Needless to say, service as a First World War fighter pilot was extremely perilous. On October 6, Bill was officially reported “missing” following a routine mission. His parents in distant Pictou County soon received a telegram, informing them of the situation. Thankfully, several days later, a second cable confirmed that Bill had safely returned to his squadron. According to a later news item in the Eastern Chronicle, Bill explained in a letter to his parents: “While in an air flight his engine went bad and he had to descend at a great distance from his headquarters and the trying cable had been dispatched to the father before he was able to report to his own command.”

The relief at Bill’s safe return was short-lived. On November 10, 1918, Bill departed from Iris Aerodrome, near present-day Clary, France, at mid-morning, in the company of seven other Bristol aircraft. In the observer seat with Bill was 2nd Lieutenant Alexander Rodger, a native of Edinburgh, Scotland, who had commenced his service in France barely one month previously. Their mission was to support a group of De Havilland D.H. 9 bombers as they executed a “bombing run” near the city of Charleroi, Belgium.

As the planes made their way toward their target, they encountered a large formation of German Fokker DVII aircraft from Justa 50 Squadron. Approximately 35 miles northeast of Froidchapelle, the aircraft engaged in a “dogfight.” While four of the German Fokkers were destroyed, the RAF lost two Bristol fighters and five De Havillands during the skirmish. According to German records, 2nd Lieutenant Alexander William McHardy’s aircraft fell victim to Lt. Commander Hans von Freden’s Fokker at approximately 11:35 a.m.

Gaston Descartes, a five-year-old resident of Martinsart at the time. later recalled that Bill’s plane crashed in a field approximately one kilometre from his home, becoming  Freden’s 20th and final victory of the First World War. Unverified sources claim that 2nd Lieutenant McHardy and his observer, Lt. Rodger, were the last Royal Air Force crew lost during the First World War.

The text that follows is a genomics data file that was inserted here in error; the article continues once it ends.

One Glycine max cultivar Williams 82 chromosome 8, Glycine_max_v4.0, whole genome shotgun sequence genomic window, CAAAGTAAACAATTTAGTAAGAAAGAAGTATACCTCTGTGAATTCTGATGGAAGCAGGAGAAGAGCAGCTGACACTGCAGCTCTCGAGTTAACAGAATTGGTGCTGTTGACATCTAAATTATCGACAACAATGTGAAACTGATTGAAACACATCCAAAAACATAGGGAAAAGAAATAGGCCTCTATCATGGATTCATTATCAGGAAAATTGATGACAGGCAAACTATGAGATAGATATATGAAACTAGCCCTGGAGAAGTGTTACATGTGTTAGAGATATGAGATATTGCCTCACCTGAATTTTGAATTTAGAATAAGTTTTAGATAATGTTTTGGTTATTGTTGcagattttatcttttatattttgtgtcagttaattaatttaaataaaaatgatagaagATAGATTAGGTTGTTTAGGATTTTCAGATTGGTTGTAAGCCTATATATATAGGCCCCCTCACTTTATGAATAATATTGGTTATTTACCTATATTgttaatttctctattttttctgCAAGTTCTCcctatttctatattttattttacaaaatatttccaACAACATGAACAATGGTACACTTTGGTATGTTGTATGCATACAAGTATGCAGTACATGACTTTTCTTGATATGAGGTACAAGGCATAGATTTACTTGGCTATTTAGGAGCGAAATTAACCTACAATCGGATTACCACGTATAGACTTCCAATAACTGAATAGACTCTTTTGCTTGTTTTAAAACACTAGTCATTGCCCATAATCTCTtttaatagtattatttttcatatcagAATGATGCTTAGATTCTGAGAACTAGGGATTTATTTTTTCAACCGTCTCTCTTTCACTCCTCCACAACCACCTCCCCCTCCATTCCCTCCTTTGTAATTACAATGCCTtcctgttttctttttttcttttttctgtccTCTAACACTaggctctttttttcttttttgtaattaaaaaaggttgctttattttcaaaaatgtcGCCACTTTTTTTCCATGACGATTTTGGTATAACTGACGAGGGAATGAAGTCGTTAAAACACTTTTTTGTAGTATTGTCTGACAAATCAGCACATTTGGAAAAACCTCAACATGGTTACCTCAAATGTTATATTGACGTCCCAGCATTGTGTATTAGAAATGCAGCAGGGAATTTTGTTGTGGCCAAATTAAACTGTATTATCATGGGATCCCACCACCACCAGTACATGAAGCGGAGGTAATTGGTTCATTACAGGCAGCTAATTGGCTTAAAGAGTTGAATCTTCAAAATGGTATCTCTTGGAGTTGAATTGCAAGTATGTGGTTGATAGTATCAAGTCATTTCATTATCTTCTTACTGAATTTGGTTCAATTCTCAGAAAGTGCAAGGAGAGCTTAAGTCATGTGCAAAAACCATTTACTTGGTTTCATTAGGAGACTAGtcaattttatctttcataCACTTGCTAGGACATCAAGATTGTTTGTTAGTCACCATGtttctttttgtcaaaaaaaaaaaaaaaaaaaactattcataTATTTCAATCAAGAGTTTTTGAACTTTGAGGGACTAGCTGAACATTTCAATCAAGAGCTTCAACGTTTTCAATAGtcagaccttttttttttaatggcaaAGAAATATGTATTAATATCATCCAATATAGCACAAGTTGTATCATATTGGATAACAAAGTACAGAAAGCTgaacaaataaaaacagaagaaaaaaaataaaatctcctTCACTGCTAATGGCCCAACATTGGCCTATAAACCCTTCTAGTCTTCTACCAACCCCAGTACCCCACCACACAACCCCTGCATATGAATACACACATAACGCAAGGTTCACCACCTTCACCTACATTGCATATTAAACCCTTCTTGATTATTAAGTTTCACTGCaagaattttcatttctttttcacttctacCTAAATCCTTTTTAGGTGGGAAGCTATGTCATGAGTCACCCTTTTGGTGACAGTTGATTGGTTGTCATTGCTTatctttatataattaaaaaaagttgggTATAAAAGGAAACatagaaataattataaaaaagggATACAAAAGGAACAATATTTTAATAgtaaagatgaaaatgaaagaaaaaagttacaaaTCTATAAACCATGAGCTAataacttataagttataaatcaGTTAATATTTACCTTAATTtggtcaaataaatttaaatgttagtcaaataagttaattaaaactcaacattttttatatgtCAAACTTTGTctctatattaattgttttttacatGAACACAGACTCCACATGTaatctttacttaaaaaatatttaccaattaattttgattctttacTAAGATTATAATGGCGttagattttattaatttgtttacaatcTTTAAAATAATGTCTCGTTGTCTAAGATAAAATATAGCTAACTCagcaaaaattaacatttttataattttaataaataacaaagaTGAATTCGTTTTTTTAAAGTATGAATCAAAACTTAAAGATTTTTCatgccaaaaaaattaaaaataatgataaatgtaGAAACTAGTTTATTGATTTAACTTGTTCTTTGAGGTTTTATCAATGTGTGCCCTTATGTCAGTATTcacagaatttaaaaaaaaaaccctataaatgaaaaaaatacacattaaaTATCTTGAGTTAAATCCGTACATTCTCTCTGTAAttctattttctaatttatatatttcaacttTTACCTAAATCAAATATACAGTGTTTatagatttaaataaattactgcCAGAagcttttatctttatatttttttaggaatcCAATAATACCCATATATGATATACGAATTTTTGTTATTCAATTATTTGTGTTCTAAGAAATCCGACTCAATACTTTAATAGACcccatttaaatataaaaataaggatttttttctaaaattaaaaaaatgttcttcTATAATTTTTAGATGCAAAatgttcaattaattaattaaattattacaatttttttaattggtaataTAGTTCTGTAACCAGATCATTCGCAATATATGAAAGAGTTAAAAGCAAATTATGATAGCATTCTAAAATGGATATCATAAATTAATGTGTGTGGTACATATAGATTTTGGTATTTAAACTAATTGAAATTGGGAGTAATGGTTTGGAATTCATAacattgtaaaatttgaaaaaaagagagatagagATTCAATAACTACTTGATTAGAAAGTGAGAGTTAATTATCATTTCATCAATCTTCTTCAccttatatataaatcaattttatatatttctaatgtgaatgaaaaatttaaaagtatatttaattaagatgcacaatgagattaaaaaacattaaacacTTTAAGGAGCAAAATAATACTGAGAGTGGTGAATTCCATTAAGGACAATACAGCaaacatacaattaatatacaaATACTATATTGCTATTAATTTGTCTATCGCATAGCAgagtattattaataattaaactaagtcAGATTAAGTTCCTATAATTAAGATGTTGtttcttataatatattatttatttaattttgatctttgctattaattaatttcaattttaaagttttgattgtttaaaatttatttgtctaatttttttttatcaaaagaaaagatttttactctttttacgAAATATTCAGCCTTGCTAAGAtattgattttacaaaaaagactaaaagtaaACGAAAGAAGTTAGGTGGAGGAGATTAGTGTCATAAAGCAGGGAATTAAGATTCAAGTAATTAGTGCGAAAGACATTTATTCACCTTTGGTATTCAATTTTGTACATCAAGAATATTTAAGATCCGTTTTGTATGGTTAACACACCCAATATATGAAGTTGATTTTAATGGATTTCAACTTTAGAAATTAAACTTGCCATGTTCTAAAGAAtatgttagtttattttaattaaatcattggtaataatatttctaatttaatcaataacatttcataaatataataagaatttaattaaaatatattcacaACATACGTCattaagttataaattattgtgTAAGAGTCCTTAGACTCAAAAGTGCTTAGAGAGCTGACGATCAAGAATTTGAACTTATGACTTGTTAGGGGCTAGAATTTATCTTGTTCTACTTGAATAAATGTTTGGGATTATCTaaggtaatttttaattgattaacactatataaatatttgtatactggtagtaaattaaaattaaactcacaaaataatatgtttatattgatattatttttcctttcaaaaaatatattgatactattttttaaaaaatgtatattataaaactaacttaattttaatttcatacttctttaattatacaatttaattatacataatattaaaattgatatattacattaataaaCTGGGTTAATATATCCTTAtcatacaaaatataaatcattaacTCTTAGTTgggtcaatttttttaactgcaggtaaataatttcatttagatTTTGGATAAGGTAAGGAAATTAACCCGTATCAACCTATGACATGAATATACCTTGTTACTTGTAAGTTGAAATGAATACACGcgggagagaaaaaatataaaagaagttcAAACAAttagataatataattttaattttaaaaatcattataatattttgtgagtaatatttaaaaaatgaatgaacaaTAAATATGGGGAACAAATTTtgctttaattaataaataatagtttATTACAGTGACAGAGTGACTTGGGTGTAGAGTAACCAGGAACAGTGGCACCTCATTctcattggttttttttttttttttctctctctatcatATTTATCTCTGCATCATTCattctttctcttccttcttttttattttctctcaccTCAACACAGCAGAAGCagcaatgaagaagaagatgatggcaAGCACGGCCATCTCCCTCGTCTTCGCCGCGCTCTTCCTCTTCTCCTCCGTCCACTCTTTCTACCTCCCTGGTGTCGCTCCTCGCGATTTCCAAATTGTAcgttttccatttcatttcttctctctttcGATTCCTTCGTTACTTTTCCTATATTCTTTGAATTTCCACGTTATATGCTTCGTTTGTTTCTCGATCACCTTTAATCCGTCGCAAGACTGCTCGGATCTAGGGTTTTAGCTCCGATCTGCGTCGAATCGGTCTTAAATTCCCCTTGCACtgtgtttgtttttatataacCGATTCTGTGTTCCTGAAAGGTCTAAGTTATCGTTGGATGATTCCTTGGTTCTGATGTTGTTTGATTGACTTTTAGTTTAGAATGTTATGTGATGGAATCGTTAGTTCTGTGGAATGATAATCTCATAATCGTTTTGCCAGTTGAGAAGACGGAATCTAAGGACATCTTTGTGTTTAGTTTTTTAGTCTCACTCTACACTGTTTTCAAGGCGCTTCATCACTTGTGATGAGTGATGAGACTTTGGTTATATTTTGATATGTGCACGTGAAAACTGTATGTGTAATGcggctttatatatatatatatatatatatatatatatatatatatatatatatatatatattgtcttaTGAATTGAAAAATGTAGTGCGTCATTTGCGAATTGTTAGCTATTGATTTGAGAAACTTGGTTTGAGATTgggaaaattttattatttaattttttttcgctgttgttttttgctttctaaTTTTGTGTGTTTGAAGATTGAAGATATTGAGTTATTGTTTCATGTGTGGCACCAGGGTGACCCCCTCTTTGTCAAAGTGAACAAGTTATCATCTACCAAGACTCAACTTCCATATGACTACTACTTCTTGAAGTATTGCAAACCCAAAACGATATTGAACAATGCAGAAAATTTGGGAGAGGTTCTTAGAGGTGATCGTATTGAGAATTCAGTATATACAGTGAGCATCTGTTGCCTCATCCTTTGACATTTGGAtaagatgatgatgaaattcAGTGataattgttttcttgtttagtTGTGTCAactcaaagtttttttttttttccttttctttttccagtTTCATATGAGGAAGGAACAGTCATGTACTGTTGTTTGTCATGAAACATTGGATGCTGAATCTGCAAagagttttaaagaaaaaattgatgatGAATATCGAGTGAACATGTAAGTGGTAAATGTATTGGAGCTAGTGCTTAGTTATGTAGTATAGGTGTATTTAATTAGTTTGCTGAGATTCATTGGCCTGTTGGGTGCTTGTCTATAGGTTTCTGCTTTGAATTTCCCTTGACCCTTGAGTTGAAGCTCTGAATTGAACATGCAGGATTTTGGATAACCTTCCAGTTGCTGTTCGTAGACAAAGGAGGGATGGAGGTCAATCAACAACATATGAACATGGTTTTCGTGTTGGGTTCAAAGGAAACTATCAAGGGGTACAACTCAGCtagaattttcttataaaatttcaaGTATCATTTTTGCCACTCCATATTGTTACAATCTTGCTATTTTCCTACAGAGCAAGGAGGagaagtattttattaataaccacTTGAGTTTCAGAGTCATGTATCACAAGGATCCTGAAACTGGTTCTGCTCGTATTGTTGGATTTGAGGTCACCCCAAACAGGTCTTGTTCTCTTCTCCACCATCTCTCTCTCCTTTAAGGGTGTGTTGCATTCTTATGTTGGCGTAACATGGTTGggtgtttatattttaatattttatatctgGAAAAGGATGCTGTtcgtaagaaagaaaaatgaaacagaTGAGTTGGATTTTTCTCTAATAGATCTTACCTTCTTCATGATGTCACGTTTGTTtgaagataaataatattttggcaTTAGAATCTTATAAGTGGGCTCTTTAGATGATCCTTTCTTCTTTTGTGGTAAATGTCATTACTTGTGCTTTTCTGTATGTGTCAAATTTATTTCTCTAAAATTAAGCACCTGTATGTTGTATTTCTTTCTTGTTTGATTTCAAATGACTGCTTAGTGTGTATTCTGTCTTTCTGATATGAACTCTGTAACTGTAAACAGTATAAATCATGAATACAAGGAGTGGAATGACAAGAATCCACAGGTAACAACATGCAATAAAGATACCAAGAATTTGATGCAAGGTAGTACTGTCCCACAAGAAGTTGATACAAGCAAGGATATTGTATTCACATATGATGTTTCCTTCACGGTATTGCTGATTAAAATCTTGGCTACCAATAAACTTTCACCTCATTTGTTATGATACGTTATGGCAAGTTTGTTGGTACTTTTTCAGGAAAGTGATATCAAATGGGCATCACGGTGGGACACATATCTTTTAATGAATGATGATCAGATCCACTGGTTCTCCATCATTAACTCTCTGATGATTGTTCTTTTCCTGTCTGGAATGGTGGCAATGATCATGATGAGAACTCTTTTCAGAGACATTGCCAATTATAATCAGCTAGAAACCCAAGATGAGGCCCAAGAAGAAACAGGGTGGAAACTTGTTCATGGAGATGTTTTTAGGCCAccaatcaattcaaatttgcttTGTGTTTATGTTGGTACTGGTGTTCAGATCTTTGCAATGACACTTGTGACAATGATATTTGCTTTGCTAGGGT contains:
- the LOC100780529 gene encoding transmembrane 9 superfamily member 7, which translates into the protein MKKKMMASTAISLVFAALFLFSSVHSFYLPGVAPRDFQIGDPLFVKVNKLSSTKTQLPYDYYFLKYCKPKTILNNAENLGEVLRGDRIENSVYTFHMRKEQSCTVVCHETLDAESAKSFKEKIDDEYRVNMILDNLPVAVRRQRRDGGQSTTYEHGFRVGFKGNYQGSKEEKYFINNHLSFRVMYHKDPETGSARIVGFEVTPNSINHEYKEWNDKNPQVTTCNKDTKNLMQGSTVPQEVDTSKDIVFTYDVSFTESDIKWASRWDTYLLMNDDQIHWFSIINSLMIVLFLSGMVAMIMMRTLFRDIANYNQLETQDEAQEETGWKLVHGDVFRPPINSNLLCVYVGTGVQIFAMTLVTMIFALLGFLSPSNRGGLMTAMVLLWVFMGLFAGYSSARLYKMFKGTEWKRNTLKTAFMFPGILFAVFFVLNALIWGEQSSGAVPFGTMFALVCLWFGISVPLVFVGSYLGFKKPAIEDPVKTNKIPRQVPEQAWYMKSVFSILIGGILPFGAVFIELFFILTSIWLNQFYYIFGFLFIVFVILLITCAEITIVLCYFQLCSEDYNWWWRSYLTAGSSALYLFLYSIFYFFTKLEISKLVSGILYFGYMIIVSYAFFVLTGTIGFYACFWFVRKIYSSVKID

For more than a week, Bill’s fate remained a mystery. Finally, on November 19, 1918, a military official wrote the following note on his RAF file: “In view of… lapse of time, death has been accepted as having occurred in action on or since 10 - 11 - 18.” Military authorities subsequently located the crash site and recovered the crew’s remains. 2nd Lt. Alexander William McHardy and 2nd Lt. Alexander Rodger were laid to rest in Tournai Communal Cemetery Allied Extension, Tourney, Hainaut, Belgium.

Wednesday, 7 November 2018

Remembering Private Percy Feltmate—KIA November 7, 1918

Percy Feltmate was born at Hazel Hill, Guysborough County, on September 20, 1893. His parents’ names remain a mystery to genealogical researchers familiar with the Feltmate family tree. Adam and Mary Alice (Rhynold) Feltmate adopted Percy at an early age. The couple also raised a second adopted boy and three children of their own in their Hazel Hill home.
Private Percy Feltmate
On December 1, 1915, Percy enlisted with the 94th Victoria Regiment (Argyll Highlanders), a Cape Breton-based militia unit whose soldiers guarded several strategic locations in the Canso area throughout the First World War. Within months, an opportunity to serve overseas presented itself when recruiters for the 193rd Battalion visited the small fishing community. Percy attested with the unit on April 1, 1916 and departed for Camp Aldershot with other local volunteers in late May 1916.